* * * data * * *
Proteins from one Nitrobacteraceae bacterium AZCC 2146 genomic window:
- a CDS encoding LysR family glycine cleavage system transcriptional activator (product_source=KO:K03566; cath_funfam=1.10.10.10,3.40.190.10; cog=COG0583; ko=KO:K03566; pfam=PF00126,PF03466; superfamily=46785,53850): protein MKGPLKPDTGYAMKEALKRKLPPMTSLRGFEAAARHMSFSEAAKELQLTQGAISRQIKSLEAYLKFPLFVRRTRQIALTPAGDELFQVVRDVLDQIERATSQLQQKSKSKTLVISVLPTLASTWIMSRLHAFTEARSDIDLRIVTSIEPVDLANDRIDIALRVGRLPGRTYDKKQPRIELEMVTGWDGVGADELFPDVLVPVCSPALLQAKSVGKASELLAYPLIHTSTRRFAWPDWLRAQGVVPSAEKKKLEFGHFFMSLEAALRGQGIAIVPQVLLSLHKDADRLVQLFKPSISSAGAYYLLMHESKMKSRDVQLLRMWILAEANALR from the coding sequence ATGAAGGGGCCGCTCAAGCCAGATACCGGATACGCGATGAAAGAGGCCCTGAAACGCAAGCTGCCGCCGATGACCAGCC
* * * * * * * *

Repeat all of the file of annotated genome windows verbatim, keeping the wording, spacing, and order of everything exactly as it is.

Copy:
Proteins from one Nitrobacteraceae bacterium AZCC 2146 genomic window:
- a CDS encoding LysR family glycine cleavage system transcriptional activator (product_source=KO:K03566; cath_funfam=1.10.10.10,3.40.190.10; cog=COG0583; ko=KO:K03566; pfam=PF00126,PF03466; superfamily=46785,53850): protein MKGPLKPDTGYAMKEALKRKLPPMTSLRGFEAAARHMSFSEAAKELQLTQGAISRQIKSLEAYLKFPLFVRRTRQIALTPAGDELFQVVRDVLDQIERATSQLQQKSKSKTLVISVLPTLASTWIMSRLHAFTEARSDIDLRIVTSIEPVDLANDRIDIALRVGRLPGRTYDKKQPRIELEMVTGWDGVGADELFPDVLVPVCSPALLQAKSVGKASELLAYPLIHTSTRRFAWPDWLRAQGVVPSAEKKKLEFGHFFMSLEAALRGQGIAIVPQVLLSLHKDADRLVQLFKPSISSAGAYYLLMHESKMKSRDVQLLRMWILAEANALR from the coding sequence ATGAAGGGGCCGCTCAAGCCAGATACCGGATACGCGATGAAAGAGGCCCTGAAACGCAAGCTGCCGCCGATGACCAGCC